Inception is a CNN model developed by Google, and in its third version, published in 2015, it was trained on about one million images from the ImageNet dataset to classify images. It is considered one of the most famous models in this field and has been used in many applications related to image classification [7]. One of the reasons behind its popularity is its suitability for online and real life applications. In this work, we have utilized the model with its defalult parameters.

3.2 EfficientNet B0

EfficientNet is a convolutional neural network (CNN) architecture and scaling approach that utilizes a compound coefficient to scale all depth, width, and resolution dimensions uniformly. In the EfficientNet scaling method, network width, depth, and resolution are uniformly scaled using fixed scaling coefficients, in contrast to conventional practice, which arbitrarily scales these factors. However, base EfficientNet-B0 is built on the residual inverted bottleneck blocks of MobileNetV2 and squeeze-and-excitation blocks [8]. In the proposed framework, it was used for sake of its uniform nature and scaling approach to handle the food images dataset. As the dataset is comprised of different dimensional food images with various resolutions. In this way a model like this can justify the fairness.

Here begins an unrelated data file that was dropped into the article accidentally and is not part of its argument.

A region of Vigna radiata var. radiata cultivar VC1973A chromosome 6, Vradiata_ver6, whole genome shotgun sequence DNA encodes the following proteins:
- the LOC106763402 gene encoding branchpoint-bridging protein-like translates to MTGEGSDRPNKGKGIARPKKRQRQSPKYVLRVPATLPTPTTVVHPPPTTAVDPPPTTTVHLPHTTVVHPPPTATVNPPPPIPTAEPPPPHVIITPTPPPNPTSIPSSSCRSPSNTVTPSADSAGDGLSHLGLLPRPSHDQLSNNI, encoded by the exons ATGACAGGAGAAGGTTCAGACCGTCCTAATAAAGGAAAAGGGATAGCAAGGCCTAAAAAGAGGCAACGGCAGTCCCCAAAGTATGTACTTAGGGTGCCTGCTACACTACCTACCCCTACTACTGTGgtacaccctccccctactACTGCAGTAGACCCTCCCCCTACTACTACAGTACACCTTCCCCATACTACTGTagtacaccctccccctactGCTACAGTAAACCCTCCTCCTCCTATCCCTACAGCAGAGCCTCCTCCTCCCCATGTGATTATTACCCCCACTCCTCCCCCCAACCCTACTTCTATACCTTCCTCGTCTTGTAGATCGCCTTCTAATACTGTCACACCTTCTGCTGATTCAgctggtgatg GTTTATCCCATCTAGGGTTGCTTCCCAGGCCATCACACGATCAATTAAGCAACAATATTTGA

3.3 MobileNet V2

MobileNet version 2 was published in April 2017 by a group of researchers from Google, is designed for embedded vision and mobile applications, and MobileNetV2 is considered a kind of convolutional neural network (CNN). They are established on a streamlined architecture that utilizes depth wise separable convolutions to construct lightweight deep neural networks with low latency for mobile and embedded machines [16-19]. In the proposed model, its utilization was making it the approach suitable for smartphone based apps.

4. Description of Dataset

The dataset used in this paper was a subset from the UPMC Food-101 dataset containing 101 food categories, most obtained from Google image search. The image classification model was trained on eight classes of this dataset which are carrot_cake, cheesecake, club_sandwich, donuts, falafel, greek_salad, hamburger, and pizza, where the segmentation dataset is made after putting the annotation on the eight classes dataset.

We used Quantigo's help to make the annotations, as they are a Supervisely-affiliated organization. They provide this service for a price, depending on the annotations type. The segmentation dataset is available at Kaggle [19] for download and use. The Figure 1 and Figure 2 display a sample of random images selected from both datasets, respectively.

Figure 1. Classification dataset

Figure 2. Segmentation dataset